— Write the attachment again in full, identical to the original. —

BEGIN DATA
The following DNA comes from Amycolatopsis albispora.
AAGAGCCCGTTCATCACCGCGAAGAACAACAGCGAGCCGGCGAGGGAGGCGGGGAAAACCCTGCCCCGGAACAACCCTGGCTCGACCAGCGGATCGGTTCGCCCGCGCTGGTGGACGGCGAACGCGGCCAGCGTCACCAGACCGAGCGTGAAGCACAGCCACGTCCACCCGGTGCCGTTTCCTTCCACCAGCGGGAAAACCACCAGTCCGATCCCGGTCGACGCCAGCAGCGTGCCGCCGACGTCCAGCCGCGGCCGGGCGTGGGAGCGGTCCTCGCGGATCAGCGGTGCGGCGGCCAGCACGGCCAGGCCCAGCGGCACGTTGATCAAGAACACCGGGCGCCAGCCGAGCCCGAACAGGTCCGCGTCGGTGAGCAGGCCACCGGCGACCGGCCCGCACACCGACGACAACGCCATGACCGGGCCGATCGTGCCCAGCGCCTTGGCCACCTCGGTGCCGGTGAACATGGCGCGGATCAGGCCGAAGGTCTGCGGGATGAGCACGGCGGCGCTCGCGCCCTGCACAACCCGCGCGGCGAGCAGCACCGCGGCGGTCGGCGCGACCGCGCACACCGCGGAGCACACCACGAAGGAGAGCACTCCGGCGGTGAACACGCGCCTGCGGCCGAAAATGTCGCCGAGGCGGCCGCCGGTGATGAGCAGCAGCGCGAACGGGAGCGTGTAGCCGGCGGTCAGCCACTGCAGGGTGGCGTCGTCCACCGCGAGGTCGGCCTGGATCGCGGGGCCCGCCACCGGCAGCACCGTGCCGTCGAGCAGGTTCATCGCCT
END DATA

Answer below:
The following DNA comes from Amycolatopsis albispora.
AAGAGCCCGTTCATCACCGCGAAGAACAACAGCGAGCCGGCGAGGGAGGCGGGGAAAACCCTGCCCCGGAACAACCCTGGCTCGACCAGCGGATCGGTTCGCCCGCGCTGGTGGACGGCGAACGCGGCCAGCGTCACCAGACCGAGCGTGAAGCACAGCCACGTCCACCCGGTGCCGTTTCCTTCCACCAGCGGGAAAACCACCAGTCCGATCCCGGTCGACGCCAGCAGCGTGCCGCCGACGTCCAGCCGCGGCCGGGCGTGGGAGCGGTCCTCGCGGATCAGCGGTGCGGCGGCCAGCACGGCCAGGCCCAGCGGCACGTTGATCAAGAACACCGGGCGCCAGCCGAGCCCGAACAGGTCCGCGTCGGTGAGCAGGCCACCGGCGACCGGCCCGCACACCGACGACAACGCCATGACCGGGCCGATCGTGCCCAGCGCCTTGGCCACCTCGGTGCCGGTGAACATGGCGCGGATCAGGCCGAAGGTCTGCGGGATGAGCACGGCGGCGCTCGCGCCCTGCACAACCCGCGCGGCGAGCAGCACCGCGGCGGTCGGCGCGACCGCGCACACCGCGGAGCACACCACGAAGGAGAGCACTCCGGCGGTGAACACGCGCCTGCGGCCGAAAATGTCGCCGAGGCGGCCGCCGGTGATGAGCAGCAGCGCGAACGGGAGCGTGTAGCCGGCGGTCAGCCACTGCAGGGTGGCGTCGTCCACCGCGAGGTCGGCCTGGATCGCGGGGCCCGCCACCGGCAGCACCGTGCCGTCGAGCAGGTTCATCGCCT